“It became clear that the division in the American church is so great that we are incapable of addressing the divide which has two distinctly different groups both claiming to be the Episcopal Church.” This is a quote from a news item posted on the ANC web site, so we can assume that is really what he said.
The bishop is wrong. The one “group” IS the Episcopal Church, to which all the bishops at this meeting are members. There is no “claim” here, there is the fact - the Episcopal Church. The other group, it would appear, are those Network bishops who claim, separately from the whole, to be the Episcopal Church. It is the Church confronted with a contentious group working for a coup d’eglise.
The news release from the ACN also quoted the Moderator as saying, “Our request for Alternative Primatial Oversight (APO) still stands. We wait on the Archbishop of Canterbury and the Primates of the Anglican Communion to answer our request.” It would appear that this meeting is not for them the reference point from which further discussions will take place. They are still barking at the Archbishop's heel.
The formal press release stated that “the level of openness and charity in this conference allow us to pledge to hold one another in prayer and to work together until we have reached the solution God holds out for us.” But it would appear from the waiting that the Moderator does not seem so sure that working “together” is going anywhere. I am sure all will indeed hold one another in prayer. That is what Christians do.
The old ACN bugaboo of Delegated Episcopal Pastoral Oversight (DEPO) was raised once again in today’s news release: “Among the many items discussed in New York was the fact that even if fulfilled, the APO request only deals with the situation of those in Network dioceses. While that situation is important, a far more desperate situation exists for congregations in non-Network dioceses. Bishop Duncan made it clear that as moderator of the Network, he will make every effort to see those needs fully and honestly addressed.”
The Network has contended all along that DEPO is flawed and useless even though DEPO is recognized by the Windsor Report as a valuable response to the needs of “at risk” congregations. So here the Moderator is raising the rescue flag, saving congregations in “desperate situations,” thereby reminding everyone who is interested that the ACN is “there for you.”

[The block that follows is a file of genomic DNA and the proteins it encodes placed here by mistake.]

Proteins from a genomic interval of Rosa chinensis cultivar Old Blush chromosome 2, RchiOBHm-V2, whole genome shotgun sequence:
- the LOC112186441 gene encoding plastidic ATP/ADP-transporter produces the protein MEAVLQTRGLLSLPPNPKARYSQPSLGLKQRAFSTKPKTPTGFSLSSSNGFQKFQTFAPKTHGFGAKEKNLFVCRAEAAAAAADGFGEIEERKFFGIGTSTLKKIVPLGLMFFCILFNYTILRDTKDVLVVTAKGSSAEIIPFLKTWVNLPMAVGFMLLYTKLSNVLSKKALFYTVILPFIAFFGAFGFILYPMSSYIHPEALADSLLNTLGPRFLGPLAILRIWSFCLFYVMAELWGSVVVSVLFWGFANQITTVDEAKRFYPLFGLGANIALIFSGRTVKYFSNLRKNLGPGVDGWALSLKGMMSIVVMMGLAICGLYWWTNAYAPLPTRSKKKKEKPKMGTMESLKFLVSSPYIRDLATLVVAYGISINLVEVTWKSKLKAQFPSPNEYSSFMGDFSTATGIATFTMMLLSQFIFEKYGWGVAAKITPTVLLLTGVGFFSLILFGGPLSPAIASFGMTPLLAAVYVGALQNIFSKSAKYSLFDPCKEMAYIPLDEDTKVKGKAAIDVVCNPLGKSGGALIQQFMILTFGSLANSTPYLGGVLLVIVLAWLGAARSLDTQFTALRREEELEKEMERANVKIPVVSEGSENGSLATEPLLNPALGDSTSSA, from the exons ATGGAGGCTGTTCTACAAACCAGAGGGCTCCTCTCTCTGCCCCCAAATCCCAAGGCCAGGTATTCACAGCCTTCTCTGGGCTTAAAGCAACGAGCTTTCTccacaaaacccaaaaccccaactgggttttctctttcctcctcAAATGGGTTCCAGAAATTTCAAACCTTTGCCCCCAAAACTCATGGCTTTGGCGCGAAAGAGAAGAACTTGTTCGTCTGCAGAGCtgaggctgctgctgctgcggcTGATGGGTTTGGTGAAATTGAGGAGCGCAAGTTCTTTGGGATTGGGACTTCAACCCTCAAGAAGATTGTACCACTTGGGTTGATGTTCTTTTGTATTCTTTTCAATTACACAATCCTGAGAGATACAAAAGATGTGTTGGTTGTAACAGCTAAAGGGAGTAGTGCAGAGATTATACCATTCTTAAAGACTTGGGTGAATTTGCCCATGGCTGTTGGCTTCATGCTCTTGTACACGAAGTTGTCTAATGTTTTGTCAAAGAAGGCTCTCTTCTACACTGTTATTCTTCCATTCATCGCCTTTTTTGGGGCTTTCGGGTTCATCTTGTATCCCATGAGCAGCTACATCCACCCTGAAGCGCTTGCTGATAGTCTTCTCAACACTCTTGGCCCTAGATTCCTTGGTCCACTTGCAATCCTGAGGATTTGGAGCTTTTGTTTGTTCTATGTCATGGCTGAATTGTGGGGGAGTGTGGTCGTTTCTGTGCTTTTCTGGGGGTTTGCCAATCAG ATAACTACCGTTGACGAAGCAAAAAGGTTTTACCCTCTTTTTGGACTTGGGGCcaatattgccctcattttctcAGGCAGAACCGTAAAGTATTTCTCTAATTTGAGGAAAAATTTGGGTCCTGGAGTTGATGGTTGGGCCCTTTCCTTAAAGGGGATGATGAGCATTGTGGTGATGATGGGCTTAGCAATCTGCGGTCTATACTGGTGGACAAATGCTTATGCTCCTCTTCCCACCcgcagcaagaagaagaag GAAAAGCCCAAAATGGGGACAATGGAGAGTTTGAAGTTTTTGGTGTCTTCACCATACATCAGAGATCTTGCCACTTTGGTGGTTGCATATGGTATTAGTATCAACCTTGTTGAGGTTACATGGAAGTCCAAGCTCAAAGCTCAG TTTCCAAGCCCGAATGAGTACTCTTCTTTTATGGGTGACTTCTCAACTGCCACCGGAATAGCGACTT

We will have to wait and see just what it was that broke the back of this particular camel. Three possibilities come to mind: (i) since APO is an idea in search of a reality no agreement could be reached on the matters at hand because there was no reference in reality for the concept, (ii) someone realized that the Moderator was wrong in thinking there are “two distinctly different groups both claiming to be the Episcopal Church” and simply called the whole thing off on the grounds that usurpers are not to be confused with those whose leadership roles are confirmed and established by legitimate canonical authority, or (iii) something stuck in the craw in the final revisions of one side or another as the group struggled to come to an agreement – for example, that the Presiding Bishop would have to sign off on the naming of the “commissary” as requested by those seeking Alternative Primatial Oversight.
LATE NEWS: It appears that the first possibility was part of the problem. Quoting from an ENS article,
The constitution of the Anglican Consultative Council, the Anglican Communion's main policy-making body, makes no provisions for alternative primatial oversight. Neither do the Constitution and Canons of the Episcopal Church.
Griswold said after the end of the meeting that the use of the term "alternative primatial oversight" itself was discussed.
"There was some disagreement as to whether it was appropriate even to use that term," he said. "There was some reluctance to use that terminology."
Well, at the moment all questions about what broke down is conjecture, save for the report of the breakdown itself, which came from The Living Church and the ENS report added above. This meeting was doomed to have expectations of it that far exceeded what was possible. It may well have been a success in that honesty trumps busy work every time. But it will be used by those whose hand-wringing desperation and calls of “crisis, crisis, crisis” ring in the Anglican air.
What if, by God’s good grace, this meeting was exactly what it needed to be, an occasion to get on the table the honest words of mistaken hubris, in which the leader of a minority faction in the Episcopal Church claims to be speaking for one of “two distinctly different groups both claiming to be the Episcopal Church.” At least now the matter is before us, something for which we have had evidence for some time: no longer does the ACN claim to be a part of the Episcopal Church. It is claiming to be THE Episcopal Church.